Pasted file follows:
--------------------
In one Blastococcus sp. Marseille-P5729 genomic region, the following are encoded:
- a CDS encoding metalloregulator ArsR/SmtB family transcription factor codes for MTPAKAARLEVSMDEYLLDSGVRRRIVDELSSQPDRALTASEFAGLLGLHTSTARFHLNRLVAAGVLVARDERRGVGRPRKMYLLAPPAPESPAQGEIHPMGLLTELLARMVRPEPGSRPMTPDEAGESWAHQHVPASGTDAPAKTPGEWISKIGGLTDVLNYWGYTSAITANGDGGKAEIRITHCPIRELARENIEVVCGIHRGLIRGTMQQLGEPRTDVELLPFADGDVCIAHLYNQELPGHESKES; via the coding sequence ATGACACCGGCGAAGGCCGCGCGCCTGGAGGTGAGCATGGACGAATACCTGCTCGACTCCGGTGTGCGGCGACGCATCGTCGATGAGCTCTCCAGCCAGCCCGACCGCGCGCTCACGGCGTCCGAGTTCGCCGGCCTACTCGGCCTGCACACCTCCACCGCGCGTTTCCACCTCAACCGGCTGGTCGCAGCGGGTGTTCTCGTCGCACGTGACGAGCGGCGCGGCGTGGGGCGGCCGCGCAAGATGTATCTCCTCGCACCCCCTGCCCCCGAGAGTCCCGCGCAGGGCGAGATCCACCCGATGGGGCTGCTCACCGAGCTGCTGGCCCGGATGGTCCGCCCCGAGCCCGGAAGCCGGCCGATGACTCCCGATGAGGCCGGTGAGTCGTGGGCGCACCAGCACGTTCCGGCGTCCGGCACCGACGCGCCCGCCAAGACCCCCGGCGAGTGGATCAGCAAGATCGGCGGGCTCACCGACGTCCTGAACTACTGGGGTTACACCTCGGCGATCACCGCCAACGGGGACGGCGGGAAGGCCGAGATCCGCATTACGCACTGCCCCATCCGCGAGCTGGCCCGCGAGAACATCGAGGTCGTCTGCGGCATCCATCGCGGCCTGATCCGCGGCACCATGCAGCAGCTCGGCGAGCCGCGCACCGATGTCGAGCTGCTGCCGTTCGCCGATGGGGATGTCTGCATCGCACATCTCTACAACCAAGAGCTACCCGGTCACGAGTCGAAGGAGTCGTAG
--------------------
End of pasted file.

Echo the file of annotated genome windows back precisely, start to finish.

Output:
In one Blastococcus sp. Marseille-P5729 genomic region, the following are encoded:
- a CDS encoding metalloregulator ArsR/SmtB family transcription factor codes for MTPAKAARLEVSMDEYLLDSGVRRRIVDELSSQPDRALTASEFAGLLGLHTSTARFHLNRLVAAGVLVARDERRGVGRPRKMYLLAPPAPESPAQGEIHPMGLLTELLARMVRPEPGSRPMTPDEAGESWAHQHVPASGTDAPAKTPGEWISKIGGLTDVLNYWGYTSAITANGDGGKAEIRITHCPIRELARENIEVVCGIHRGLIRGTMQQLGEPRTDVELLPFADGDVCIAHLYNQELPGHESKES; via the coding sequence ATGACACCGGCGAAGGCCGCGCGCCTGGAGGTGAGCATGGACGAATACCTGCTCGACTCCGGTGTGCGGCGACGCATCGTCGATGAGCTCTCCAGCCAGCCCGACCGCGCGCTCACGGCGTCCGAGTTCGCCGGCCTACTCGGCCTGCACACCTCCACCGCGCGTTTCCACCTCAACCGGCTGGTCGCAGCGGGTGTTCTCGTCGCACGTGACGAGCGGCGCGGCGTGGGGCGGCCGCGCAAGATGTATCTCCTCGCACCCCCTGCCCCCGAGAGTCCCGCGCAGGGCGAGATCCACCCGATGGGGCTGCTCACCGAGCTGCTGGCCCGGATGGTCCGCCCCGAGCCCGGAAGCCGGCCGATGACTCCCGATGAGGCCGGTGAGTCGTGGGCGCACCAGCACGTTCCGGCGTCCGGCACCGACGCGCCCGCCAAGACCCCCGGCGAGTGGATCAGCAAGATCGGCGGGCTCACCGACGTCCTGAACTACTGGGGTTACACCTCGGCGATCACCGCCAACGGGGACGGCGGGAAGGCCGAGATCCGCATTACGCACTGCCCCATCCGCGAGCTGGCCCGCGAGAACATCGAGGTCGTCTGCGGCATCCATCGCGGCCTGATCCGCGGCACCATGCAGCAGCTCGGCGAGCCGCGCACCGATGTCGAGCTGCTGCCGTTCGCCGATGGGGATGTCTGCATCGCACATCTCTACAACCAAGAGCTACCCGGTCACGAGTCGAAGGAGTCGTAG